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Endoscopy-assisted transoral resection of the styloid process in Eagle's syndrome. Case report
Head & Face Medicine volume 8, Article number: 21 (2012)
Eagle's syndrome is often associated with elongated styloid process or ossified stylohyoid or stylomandibular ligament. Patients with this syndrome present with recurrent cervicofacial pain. Surgical removal of the elongated styloid process is a standard treatment and can be accomplished through either a transoral or extraoral approach. Both approaches have advantages and disadvantages, and the best surgical approach remains controversial. In our case, the elongated styloid process was removed by transoral approach assisted by endoscopy. Endoscopy provides clear surgical view thus lessen the chance of neurovascular injury and other intraoperative complications. Endoscopy-assisted transoral resection is an optional alternative surgical procedure for Eagle's syndrome.
The clinical features of Eagle's syndrome were first described by Eagle in 1937. The syndrome is characterized by recurrent throat pain, pharyngeal foreign body sensation, dysphagia, referred otalgia, and neck pain. The cause of these symptoms is considered to be elongated styloid process, or ossified stylohyoid or stylomandibular ligament.
Since the diagnosis is not easy, the incidence of Eagle's syndrome in the general population may be underestimated. Since the symptoms vary and are non-specific, patients with the Eagle's syndrome seek treatment in different clinics such as otolaryngology, family practice, neurology, neurosurgery, psychiatry, and dentistry. Three-dimensional computed tomography (3D-CT) has several advantages over conventional coronal and axial CT images, including providing accurate anatomical images and the relation between adjacent tissues, and is thus potentially useful for the diagnosis of Eagles syndrome. A number of groups have advocated the use of 3D-CT for radiologic examination of patients with Eagle's syndrome.
Eagle's syndrome can be treated pharmacologically or surgically, or both. Surgical treatment involves decompression of the glossopharyngeal nerve by resection of the elongated styloid process, which may be accomplished through either a transoral or extraoral approach[3–5]. Each of these two approaches has advantages and disadvantages, and the best surgical approach for Eagle's syndrome remains controversial. We report here a case of Eagle's syndrome in whom the elongated styloid process was removed endoscopically through a transoral approach. Endoscopy-assisted transoral resection may resolve the disadvantage of the transoral approach.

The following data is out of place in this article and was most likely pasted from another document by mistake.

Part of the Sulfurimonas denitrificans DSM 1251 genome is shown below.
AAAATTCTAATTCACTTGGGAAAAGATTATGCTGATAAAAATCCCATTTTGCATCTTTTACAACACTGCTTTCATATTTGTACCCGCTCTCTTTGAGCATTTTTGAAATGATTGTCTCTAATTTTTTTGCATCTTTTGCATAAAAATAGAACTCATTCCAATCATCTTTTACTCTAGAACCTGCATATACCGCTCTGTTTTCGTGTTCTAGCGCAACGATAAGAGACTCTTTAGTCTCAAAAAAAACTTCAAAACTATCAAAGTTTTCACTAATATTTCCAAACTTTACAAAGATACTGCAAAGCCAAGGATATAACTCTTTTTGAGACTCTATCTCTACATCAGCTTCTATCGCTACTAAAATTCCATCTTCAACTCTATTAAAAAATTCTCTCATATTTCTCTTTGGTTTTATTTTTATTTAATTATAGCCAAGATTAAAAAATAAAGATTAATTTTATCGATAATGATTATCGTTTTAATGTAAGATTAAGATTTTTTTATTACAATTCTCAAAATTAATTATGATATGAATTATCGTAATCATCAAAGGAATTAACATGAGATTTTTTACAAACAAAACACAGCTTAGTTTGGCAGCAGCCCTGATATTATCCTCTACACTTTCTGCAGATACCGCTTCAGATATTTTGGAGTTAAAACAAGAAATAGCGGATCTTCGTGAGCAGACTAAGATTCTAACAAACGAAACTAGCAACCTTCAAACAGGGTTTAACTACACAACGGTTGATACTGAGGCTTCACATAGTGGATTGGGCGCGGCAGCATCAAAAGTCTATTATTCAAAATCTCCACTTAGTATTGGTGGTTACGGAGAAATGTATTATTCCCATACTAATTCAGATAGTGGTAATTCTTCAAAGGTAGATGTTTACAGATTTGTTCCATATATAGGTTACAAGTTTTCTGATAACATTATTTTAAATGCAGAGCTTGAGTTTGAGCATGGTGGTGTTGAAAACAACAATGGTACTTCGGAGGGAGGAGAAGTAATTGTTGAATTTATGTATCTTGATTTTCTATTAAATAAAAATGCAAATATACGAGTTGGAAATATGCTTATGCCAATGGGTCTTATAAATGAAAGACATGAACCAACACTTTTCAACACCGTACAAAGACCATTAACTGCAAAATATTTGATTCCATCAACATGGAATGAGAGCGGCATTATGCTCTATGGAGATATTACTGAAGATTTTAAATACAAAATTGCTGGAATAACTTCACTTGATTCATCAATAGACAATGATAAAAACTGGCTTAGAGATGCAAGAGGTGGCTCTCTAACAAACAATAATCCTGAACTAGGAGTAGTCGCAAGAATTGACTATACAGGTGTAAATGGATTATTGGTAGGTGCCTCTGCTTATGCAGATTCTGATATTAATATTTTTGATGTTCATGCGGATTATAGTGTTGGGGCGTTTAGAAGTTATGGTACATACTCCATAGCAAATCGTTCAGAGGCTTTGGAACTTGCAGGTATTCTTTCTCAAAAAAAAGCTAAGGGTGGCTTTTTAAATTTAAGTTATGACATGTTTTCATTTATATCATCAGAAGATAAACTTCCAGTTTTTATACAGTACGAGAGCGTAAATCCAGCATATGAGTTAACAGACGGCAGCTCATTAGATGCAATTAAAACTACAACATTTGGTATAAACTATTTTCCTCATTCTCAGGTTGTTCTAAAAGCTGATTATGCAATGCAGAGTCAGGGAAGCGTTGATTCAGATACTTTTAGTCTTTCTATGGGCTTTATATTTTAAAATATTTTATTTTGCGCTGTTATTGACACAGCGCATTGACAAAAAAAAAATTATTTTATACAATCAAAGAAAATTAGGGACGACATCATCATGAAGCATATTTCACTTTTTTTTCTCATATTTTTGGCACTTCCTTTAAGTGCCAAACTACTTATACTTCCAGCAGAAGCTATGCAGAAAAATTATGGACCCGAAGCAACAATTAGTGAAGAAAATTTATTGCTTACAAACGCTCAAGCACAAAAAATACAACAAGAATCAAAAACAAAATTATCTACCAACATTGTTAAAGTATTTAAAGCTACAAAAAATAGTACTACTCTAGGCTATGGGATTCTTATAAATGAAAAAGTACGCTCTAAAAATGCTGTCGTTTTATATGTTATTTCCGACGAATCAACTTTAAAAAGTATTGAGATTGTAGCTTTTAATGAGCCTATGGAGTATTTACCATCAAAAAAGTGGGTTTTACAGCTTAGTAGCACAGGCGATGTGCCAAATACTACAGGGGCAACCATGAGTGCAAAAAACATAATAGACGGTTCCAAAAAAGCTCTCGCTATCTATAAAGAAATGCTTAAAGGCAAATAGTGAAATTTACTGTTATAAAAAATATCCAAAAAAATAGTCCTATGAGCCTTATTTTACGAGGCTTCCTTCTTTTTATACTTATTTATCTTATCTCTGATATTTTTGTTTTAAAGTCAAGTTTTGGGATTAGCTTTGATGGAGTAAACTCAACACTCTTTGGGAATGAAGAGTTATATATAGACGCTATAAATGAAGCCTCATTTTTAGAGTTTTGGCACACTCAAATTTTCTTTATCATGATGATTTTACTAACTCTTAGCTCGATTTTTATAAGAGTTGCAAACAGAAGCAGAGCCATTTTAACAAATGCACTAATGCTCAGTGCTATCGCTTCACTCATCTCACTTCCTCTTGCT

A 42-year-old man presented with a 3-months history of right neck pain that worsened on turning to the left. He did not complain of any other symptoms such as globus sensation or odynophagia. Physical examination was negative. Palpation of the tonsils did not worsen the pain. 3D-CT reconstructed images showed a longer left process than the right. Quantitative measurements showed the left styloid process was abnormally long (44 mm), while the right was normal (25 mm, Figure1). In view of the neck pain, the patient was diagnosed with Eagle's syndrome. The condition was explained to the patient and operative treatment was recommended. Surgical correction was made via the transoral approach. On the first postoperative visit, rotation of the head did not elicit any pain.
Surgical procedure (Figure2)
The operation was performed under general anesthesia while the patient was in supine position with neck extension. An endoscope was inserted through the mouth, and the magnified surgical field allowed identification of the small vessels and nerves and allowed the surgeon to avoid injuries. Unilateral tonsillectomy was performed first, the tonsillar bed was palpated and the tip of the styloid process was identified. The mucosa was separated longitudinally at the point of palpation of the process in the tonsillar fossa. The tissue of the parapharyngeal space was carefully separated by q-tips to avoid vascular injury. Palpation was occasionally used during surgery to confirm the location of the styloid process. After exposure of the styloid process, the periosteum was incised at the tip of the process, then stripped from the tip to the base. The styloid process was excised with a bone nibbling rongeur. The styloid process must be penetrated before its removal. If the styloid process fractures accidentally before it is completely dissected, the fractured piece(s) can be pulled down through the tonsillar bed after diverging the muscles attached to it, a step that might reveal the broken piece(s). After resection of the process, the tonsillar bed was sutured with absorbable sutures to protect the parapharyngeal space from sputum at the pharynx. Oral feeding was possible the next day. Intravenous cefalotin (1 g) was injected just before the start of surgery. Follow-up examination showed uneventful recovery and no complications.